This article explores the ideological dimensions of the current debate over the constitutional status of the regulatory offence. It contends that what animates this debate is an underlying conflict between competing liberal ideologies in which an emergent libertarian classical liberalism is increasingly undermining the dominance within legal discourse of a more statist-oriented pluralist liberalism. Moreover, it suggests that it is a debate which is closely connected to a more far-reaching ideological controversy over the future of the regulatory state. The article concludes by arguing that, within this debate, fundamental questions about the nature of corporate power and legal status are obscured, questions that a critical theory of the regulatory offence must confront.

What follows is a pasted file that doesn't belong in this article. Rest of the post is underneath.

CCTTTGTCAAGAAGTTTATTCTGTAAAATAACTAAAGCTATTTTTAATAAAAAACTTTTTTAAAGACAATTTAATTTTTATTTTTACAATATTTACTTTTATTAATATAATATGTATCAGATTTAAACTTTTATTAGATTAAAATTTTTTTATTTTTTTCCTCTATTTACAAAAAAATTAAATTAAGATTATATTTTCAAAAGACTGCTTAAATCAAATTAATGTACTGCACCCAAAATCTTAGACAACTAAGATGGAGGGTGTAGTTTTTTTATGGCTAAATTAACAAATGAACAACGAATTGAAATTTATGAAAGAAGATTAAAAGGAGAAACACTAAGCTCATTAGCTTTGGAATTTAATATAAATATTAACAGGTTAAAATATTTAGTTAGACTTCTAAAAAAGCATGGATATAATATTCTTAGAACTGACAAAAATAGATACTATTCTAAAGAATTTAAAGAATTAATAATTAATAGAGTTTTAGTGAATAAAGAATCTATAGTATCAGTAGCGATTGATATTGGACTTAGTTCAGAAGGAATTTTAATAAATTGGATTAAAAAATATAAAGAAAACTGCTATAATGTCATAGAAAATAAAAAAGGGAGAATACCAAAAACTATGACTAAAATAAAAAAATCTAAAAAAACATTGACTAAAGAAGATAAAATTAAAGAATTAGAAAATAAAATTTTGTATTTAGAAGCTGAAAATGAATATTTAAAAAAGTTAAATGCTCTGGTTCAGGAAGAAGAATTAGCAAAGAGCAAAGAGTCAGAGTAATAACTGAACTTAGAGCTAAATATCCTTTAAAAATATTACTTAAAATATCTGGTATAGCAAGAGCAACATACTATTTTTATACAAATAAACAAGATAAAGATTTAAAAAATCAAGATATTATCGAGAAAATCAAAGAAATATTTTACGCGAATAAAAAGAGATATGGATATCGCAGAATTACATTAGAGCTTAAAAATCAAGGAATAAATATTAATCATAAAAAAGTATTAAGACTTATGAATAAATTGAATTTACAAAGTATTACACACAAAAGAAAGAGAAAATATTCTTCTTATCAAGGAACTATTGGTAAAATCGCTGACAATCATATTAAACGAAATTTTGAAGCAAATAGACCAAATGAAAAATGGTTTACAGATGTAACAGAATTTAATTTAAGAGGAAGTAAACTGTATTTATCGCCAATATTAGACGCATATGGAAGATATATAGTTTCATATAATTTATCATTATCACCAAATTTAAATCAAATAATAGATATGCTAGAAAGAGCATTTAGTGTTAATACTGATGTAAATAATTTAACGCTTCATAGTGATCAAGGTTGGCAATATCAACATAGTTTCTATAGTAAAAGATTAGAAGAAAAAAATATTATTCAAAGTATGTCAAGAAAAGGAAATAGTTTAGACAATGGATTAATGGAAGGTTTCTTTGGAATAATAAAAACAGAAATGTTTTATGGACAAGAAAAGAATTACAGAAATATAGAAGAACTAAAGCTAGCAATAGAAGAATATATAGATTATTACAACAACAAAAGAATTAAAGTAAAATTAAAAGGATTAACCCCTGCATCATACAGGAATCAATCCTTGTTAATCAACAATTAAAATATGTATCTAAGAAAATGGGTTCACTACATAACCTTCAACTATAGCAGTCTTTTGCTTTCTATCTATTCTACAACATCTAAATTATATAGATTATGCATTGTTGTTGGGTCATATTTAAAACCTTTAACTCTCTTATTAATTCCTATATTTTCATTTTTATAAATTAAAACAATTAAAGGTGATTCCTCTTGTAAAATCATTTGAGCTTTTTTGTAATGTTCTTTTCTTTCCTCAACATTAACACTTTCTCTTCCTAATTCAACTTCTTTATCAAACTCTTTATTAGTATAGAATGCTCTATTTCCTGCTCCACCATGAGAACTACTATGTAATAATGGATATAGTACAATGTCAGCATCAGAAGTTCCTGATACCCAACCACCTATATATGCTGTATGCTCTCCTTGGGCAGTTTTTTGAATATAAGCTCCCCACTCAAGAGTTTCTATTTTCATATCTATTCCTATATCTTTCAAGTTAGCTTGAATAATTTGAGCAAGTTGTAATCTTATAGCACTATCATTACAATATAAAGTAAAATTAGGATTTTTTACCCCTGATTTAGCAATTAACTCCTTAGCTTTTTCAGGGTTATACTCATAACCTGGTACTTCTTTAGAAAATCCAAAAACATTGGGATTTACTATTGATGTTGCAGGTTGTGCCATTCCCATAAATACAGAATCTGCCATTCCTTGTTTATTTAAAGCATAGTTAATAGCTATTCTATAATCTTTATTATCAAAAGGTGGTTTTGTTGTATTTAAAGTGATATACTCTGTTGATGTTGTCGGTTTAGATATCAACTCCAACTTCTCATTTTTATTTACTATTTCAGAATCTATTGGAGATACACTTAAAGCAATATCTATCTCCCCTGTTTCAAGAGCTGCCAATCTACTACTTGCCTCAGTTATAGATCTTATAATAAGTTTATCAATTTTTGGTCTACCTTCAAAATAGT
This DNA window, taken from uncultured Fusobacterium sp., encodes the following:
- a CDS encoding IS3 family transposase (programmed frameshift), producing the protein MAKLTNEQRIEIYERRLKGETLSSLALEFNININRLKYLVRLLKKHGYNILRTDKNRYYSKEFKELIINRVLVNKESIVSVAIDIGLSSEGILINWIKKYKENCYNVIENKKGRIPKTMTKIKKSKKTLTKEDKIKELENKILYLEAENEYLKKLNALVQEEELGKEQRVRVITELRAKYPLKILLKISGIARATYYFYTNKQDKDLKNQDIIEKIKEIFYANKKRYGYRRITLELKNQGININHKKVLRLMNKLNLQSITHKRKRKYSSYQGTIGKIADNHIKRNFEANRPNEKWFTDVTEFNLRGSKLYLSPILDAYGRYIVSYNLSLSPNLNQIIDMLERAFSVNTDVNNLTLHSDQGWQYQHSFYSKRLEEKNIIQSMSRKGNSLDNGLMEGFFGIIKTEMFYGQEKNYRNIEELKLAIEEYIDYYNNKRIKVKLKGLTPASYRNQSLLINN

"Ideologies Clashing: Corporations, Criminal Law, and the Regulatory Offence."
Osgoode Hall Law Journal